We might ask, “Have I taken a wide range of courses on the same subject within the field to get a diverse range of opinion and heard conflicting information?” As an endodontic presenter, I often hear dramatically conflicting claims made pro or con with regard to different techniques and materials. The only rational response to these contradictions is to balance a literature search for evidence tempered with personal experience and that of our colleagues. A byproduct of this learning will be greater competency, and with it increased speed and efficiency.

To allow ample time, having an adequate fee structure and providing our therapy efficiently is essential. Profitability (through an adequate yet equitable fee) creates the time needed to perform excellent endodontics and provides a platform on which to operate at the highest level possible. Enhancing efficiencies can certainly shorten treatment times (in essence create more time) and increase profitability for some cases (not all). Techniques to enhancing efficiencies might include:

Learning to master the surgical operating microscope (which will provide more longitudinally successful treatment because of fewer missed canals, fewer iatrogenic events, etc).

Mastering rotary nickel titanium instruments, which are more efficient in canal shaping relative to their stainless steel hand counterparts.

Creating an unconditional mental focus on the tooth during the actual procedure. Treating one patient at a time, removing background noise and commotion in and around the operatory, and treating patients in 1 visit if indicated are all simple techniques for achieving and maintaining focus.

Mentally visualizing where one is at all levels of the procedure and what step is needed in the next 5 seconds and 5 minutes (where the procedure is going and why) is a powerful means actually to deliver the procedure to its intended destination. In contrast, “cookbook” endodontic techniques as recommended by some manufacturers might work well until the operator runs into a tooth that has not read the book prior to its treatment, much to the dismay of the tooth, the patient, and the unsettled operator. Much like airplane pilots are prepared for all kinds of hazards and midflight problems, we also must be ready to address a host of issues that can occur midtreatment in order to prevent our treatment from crashing. Knowing when one is “in trouble” and when referral is indicated is critical for maintaining the best possible long-term prognosis for the tooth and giving the patient the chance to experience excellence (Figure 5).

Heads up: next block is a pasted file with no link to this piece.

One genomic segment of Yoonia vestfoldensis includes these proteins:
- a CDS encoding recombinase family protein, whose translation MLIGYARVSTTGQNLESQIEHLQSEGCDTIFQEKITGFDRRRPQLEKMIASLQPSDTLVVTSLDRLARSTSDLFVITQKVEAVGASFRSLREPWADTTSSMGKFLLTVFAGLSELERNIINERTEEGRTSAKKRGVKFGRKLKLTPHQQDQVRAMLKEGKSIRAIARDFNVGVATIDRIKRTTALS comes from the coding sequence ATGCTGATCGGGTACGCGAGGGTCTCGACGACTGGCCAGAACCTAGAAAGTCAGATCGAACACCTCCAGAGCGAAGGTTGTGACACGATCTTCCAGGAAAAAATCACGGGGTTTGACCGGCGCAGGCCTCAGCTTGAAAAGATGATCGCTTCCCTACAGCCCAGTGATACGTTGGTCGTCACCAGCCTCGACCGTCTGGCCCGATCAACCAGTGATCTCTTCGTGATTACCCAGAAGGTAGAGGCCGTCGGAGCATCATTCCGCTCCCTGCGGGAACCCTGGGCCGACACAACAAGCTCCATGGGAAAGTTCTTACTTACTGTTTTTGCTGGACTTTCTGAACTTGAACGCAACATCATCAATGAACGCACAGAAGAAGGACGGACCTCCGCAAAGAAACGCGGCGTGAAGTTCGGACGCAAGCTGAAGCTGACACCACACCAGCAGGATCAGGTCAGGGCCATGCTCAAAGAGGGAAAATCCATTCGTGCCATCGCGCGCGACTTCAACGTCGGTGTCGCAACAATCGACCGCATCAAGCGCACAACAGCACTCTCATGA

Figure 5. This lower molar would defy all attempts to be treated by a “cookbook” endodontic technique; it might challenge even the most gifted dentist and would require every effort possible at preoperative visualization and in-treatment focus.


Having one’s instruments laid out in the order they will be used, as well as performing “dry runs” of the procedure with staff on a periodic basis can improve efficiencies and gain needed time. The worst of all endodontic worlds is the scenario where a staff member is digging through plastic containers chairside trying to scrape together needed files and materials that are unfamiliar to the assistant and doctor. Patients know if the treatment being performed is familiar and has been choreographed and rehearsed properly.

If you are using a new rotary nickel titanium file system, I would strongly suggest practicing in extracted teeth repeatedly until using the files becomes second nature. For example, in such practice, if one intentionally separates rotary files, a new skill will be learned about the dynamic movement of placing the file into a curved canal in tandem with the selected torque and RPM of the electric motor and how much force it takes to separate the file. Such practice might be analogous to a pilot practicing in a simulator in various challenging scenarios. Eventually the operator will gain experience, which will make the real treatment at chairside (where it matters) much smoother for all involved.


Achieving excellence in endodontics is ultimately a matter of creating the time needed to let our talents come forth, unconditionally focusing on the clinical case at hand, and familiarizing ourselves with and mastering the vast array of techniques, materials, and equipment that allow excellent endodontics to flourish.

A skilled motocross racer who uses every bit of his experience can win the race even when not riding the highest performance bike. We as dentists can take advantage of both an amazing array of new equipment and technology (like being on the best performance motorcycle available) and blend it with an undiminished attention to detail and clinical experience to provide that extra edge to finish the race at or near the top.



Dr. Mounce is in private endodontic practice in Portland, Ore. He lectures worldwide and has written numerous articles for publications such as Dentistry Today and the Journal of Endodontics. If interested in attending one of Dr. Mounce’s lectures worldwide, please send him an e-mail. He can be reached at This e-mail address is being protected from spambots. You need JavaScript enabled to view it .

Hide comment form



1000 Characters left

Antispam Refresh image Case sensitive